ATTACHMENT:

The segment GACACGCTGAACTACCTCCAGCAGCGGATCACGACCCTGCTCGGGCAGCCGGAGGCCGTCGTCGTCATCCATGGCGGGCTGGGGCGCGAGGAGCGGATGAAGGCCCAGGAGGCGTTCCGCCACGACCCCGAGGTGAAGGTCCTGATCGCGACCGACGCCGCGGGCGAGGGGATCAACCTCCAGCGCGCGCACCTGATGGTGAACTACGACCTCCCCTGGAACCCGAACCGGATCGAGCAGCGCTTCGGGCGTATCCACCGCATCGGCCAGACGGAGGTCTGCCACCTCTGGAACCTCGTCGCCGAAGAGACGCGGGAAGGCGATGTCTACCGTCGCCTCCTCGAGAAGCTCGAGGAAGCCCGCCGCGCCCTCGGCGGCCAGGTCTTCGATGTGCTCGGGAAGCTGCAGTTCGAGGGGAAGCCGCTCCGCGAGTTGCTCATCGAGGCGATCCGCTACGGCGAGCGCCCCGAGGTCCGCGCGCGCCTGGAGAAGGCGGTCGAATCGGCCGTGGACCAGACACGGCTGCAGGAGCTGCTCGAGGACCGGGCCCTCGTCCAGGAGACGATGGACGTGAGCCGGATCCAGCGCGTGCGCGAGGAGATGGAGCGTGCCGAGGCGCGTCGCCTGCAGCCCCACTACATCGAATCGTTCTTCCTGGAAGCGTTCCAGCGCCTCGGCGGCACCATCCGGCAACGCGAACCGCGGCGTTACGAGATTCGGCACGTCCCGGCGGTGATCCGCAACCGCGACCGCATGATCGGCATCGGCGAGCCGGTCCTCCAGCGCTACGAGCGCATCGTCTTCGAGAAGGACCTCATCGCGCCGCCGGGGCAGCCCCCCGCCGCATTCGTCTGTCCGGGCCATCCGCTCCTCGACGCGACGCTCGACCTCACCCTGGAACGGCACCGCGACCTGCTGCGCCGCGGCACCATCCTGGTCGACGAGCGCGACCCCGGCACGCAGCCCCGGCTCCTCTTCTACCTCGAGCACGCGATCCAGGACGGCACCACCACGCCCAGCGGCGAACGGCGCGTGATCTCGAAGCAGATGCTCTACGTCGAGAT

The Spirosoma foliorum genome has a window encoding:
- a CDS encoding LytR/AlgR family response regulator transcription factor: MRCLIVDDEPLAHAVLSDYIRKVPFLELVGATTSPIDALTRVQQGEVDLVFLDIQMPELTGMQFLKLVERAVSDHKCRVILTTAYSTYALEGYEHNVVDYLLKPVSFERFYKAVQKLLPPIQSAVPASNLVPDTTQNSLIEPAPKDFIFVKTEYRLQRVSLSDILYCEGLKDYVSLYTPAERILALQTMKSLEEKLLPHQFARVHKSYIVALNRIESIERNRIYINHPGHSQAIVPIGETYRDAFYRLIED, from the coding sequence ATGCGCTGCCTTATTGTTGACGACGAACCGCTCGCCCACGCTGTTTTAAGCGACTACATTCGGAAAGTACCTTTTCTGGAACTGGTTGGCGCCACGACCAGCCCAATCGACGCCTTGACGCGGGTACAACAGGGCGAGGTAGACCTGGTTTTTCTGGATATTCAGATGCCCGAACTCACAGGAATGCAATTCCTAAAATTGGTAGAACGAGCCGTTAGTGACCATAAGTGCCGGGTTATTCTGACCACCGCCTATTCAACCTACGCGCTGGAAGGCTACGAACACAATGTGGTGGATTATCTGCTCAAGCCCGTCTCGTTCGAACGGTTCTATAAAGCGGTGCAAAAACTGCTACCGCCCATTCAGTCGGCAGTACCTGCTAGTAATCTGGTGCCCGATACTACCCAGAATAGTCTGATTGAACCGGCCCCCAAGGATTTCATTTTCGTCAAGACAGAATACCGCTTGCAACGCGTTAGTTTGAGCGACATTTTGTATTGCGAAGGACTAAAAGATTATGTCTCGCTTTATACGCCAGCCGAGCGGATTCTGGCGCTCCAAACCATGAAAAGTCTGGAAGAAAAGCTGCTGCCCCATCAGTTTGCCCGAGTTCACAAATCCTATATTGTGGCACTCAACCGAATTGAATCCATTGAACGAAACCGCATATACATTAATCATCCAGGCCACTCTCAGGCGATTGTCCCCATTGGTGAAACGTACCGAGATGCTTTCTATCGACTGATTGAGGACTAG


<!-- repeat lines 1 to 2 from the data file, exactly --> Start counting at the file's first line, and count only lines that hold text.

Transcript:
The segment GACACGCTGAACTACCTCCAGCAGCGGATCACGACCCTGCTCGGGCAGCCGGAGGCCGTCGTCGTCATCCATGGCGGGCTGGGGCGCGAGGAGCGGATGAAGGCCCAGGAGGCGTTCCGCCACGACCCCGAGGTGAAGGTCCTGATCGCGACCGACGCCGCGGGCGAGGGGATCAACCTCCAGCGCGCGCACCTGATGGTGAACTACGACCTCCCCTGGAACCCGAACCGGATCGAGCAGCGCTTCGGGCGTATCCACCGCATCGGCCAGACGGAGGTCTGCCACCTCTGGAACCTCGTCGCCGAAGAGACGCGGGAAGGCGATGTCTACCGTCGCCTCCTCGAGAAGCTCGAGGAAGCCCGCCGCGCCCTCGGCGGCCAGGTCTTCGATGTGCTCGGGAAGCTGCAGTTCGAGGGGAAGCCGCTCCGCGAGTTGCTCATCGAGGCGATCCGCTACGGCGAGCGCCCCGAGGTCCGCGCGCGCCTGGAGAAGGCGGTCGAATCGGCCGTGGACCAGACACGGCTGCAGGAGCTGCTCGAGGACCGGGCCCTCGTCCAGGAGACGATGGACGTGAGCCGGATCCAGCGCGTGCGCGAGGAGATGGAGCGTGCCGAGGCGCGTCGCCTGCAGCCCCACTACATCGAATCGTTCTTCCTGGAAGCGTTCCAGCGCCTCGGCGGCACCATCCGGCAACGCGAACCGCGGCGTTACGAGATTCGGCACGTCCCGGCGGTGATCCGCAACCGCGACCGCATGATCGGCATCGGCGAGCCGGTCCTCCAGCGCTACGAGCGCATCGTCTTCGAGAAGGACCTCATCGCGCCGCCGGGGCAGCCCCCCGCCGCATTCGTCTGTCCGGGCCATCCGCTCCTCGACGCGACGCTCGACCTCACCCTGGAACGGCACCGCGACCTGCTGCGCCGCGGCACCATCCTGGTCGACGAGCGCGACCCCGGCACGCAGCCCCGGCTCCTCTTCTACCTCGAGCACGCGATCCAGGACGGCACCACCACGCCCAGCGGCGAACGGCGCGTGATCTCGAAGCAGATGCTCTACGTCGAGAT

The Spirosoma foliorum genome has a window encoding: